Updated
November 30th, 2019

Mutated Genes Were Never Associated With Zika

By replicating human patients' mutations in flies, researchers uncovered one way that Zika virus leads to microcephaly in unborn children

healthy young baby sleeping

Patients with rare genetic mutations are helping scientists understand exactly how the Zika virus harms the developing brains of a fetus.

Researchers have uncovered one way that the Zika virus leads to microcephaly, a congenital condition resulting in smaller-than-normal head size and related mental developmental delays.

Congenital Zika syndrome is a unique pattern of birth defects and disabilities found among fetuses infected with the Zika virus during pregnancy.

A 2017 study in Brazil found that at 19-24 months of age, babies with congenital Zika virus infection exhibited challenges with sitting independently, feeding, and sleeping. 

Published in the Developmental Cell journal on November 14, 2019, this new research identifies a set of genes involved in microcephaly. 

And, one of these genes codes for a protein that’s targeted during Zika virus infection.

These researchers reported 6 additional patients with microcephaly that carry mutations in ANKLE2 and show that 3 variants identified in probands cause a loss of ANKLE2 function when tested in flies.

This information provides compelling evidence that its loss causes reduced brain size in flies and severe microcephaly (Z score < −2.5) in humans.

In the future, a drug that protects this protein could stop Zika’s damaging developmental effects, says study co-author Hugo J. Bellen, Ph.D., a Howard Hughes Medical Institute (HHMI) Investigator at Baylor College of Medicine, located in Houston, Texas.

“What’s interesting is that this set of genes was known in flies for more than 15 years and was never associated with microcephaly,” said Dr. Bellen

The Zika virus is transmitted by mosquitoes and, in healthy adults, generally causes mild symptoms. But when pregnant women are infected, the virus can have lifelong consequences for the fetus, including developmental abnormalities like microcephaly.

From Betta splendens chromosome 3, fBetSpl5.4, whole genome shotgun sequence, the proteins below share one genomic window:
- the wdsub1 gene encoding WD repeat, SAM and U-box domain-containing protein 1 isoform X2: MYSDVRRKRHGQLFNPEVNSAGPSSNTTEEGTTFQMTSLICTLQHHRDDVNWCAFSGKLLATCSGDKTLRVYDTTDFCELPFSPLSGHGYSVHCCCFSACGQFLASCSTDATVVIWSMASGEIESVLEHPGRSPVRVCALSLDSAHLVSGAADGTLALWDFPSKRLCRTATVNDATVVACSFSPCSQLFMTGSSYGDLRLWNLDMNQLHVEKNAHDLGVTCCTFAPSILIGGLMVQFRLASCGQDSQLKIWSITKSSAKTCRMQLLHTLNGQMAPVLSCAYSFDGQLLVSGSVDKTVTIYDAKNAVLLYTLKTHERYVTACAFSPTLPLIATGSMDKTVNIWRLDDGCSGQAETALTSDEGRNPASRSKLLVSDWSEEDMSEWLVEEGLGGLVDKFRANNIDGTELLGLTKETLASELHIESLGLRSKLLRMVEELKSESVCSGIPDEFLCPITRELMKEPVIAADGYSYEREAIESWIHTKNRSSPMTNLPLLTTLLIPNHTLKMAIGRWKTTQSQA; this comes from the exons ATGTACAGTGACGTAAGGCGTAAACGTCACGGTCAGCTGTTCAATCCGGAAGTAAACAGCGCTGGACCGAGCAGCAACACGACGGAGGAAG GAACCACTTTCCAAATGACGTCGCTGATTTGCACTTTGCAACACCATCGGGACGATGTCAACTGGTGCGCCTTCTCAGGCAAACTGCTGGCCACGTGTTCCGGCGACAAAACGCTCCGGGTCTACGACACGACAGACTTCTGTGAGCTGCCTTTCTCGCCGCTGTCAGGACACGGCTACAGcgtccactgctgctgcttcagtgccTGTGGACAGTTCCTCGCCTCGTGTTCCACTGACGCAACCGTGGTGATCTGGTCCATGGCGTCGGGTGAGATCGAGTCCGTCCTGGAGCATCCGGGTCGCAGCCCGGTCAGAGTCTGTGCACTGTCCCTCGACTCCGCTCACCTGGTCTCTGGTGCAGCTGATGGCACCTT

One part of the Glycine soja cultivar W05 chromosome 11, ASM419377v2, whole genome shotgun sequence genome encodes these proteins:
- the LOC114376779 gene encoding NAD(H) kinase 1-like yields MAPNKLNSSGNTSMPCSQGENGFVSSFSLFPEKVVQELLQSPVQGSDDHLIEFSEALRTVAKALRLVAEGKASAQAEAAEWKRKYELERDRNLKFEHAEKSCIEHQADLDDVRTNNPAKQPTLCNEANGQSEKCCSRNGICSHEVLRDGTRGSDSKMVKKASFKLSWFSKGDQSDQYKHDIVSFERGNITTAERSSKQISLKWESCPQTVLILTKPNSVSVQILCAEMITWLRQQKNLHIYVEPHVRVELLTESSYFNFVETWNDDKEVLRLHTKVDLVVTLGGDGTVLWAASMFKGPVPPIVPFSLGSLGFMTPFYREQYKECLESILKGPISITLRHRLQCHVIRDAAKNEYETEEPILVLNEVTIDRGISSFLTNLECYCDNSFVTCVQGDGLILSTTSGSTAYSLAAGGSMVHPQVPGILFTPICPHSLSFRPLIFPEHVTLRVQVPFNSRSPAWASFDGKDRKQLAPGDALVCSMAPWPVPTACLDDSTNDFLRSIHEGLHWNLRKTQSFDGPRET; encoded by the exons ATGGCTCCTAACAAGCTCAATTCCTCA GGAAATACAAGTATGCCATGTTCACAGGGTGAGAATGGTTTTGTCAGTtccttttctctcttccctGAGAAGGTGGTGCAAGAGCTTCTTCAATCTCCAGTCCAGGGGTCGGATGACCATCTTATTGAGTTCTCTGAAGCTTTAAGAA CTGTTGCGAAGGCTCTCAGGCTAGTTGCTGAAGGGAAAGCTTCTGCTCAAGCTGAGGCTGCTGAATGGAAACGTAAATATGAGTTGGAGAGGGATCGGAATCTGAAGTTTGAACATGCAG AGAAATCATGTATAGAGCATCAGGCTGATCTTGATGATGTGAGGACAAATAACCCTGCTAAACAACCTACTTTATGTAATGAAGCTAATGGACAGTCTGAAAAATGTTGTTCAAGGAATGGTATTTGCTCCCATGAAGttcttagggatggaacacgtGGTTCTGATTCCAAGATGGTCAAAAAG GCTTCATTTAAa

Zika, previously a rare disease, became an international concern during a large outbreak that began in 2015.

Dr. Bellen and his colleagues didn’t set out to study Zika. 

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But, in the course of a larger project, his team noticed that flies with a mutation in a gene called Ankle2 ended up with smaller-than-usual brains – a Drosophila manifestation of microcephaly. 

Then, in a database of patients with rare genetic mutations, they found patients with Ankle2 mutations who had severe cases of microcephaly from unknown causes. 

That was a sign that Ankle2 mutations might be relevant in human diseases that affect brain development, says study coauthor Nichole Link, Ph.D., a geneticist and developmental biologist in Dr. Bellen’s lab.

To figure out how Ankle2 mutations were influencing brain formation, the researchers went back to flies. 

Normally, Ankle2 works with a series of other genes to control the division of neuroblasts, stem cells that give rise to neurons. 

These cells are crucial for proper brain development. 

Mutations in the Ankle2 gene messed with the neuroblast division. Larval flies with the mutation had fewer neuroblasts and smaller-than-expected brains.

During 2018, Dr. Bellen’s team, working with Nevan Krogan’s team at the University of California, San Francisco, identified a protein produced during Zika virus infection that blocks the proper activity of the Ankle2 protein. 

In this project, the researchers have shown in more detail how that interaction harms brain development – by preventing neuroblasts from dividing correctly.

The find is part of a bigger initiative between Bellen’s lab and other scientists at Baylor and beyond, in which researchers use flies to study mutations found in patients with undiagnosed diseases. 

Hence, lessons learned from this study of rare diseases can provide insights into more common diseases and potential gene-environment interactions. This new work can help scientists learn more about an individual mutation’s functional effects.

Zika Developments published by Zika News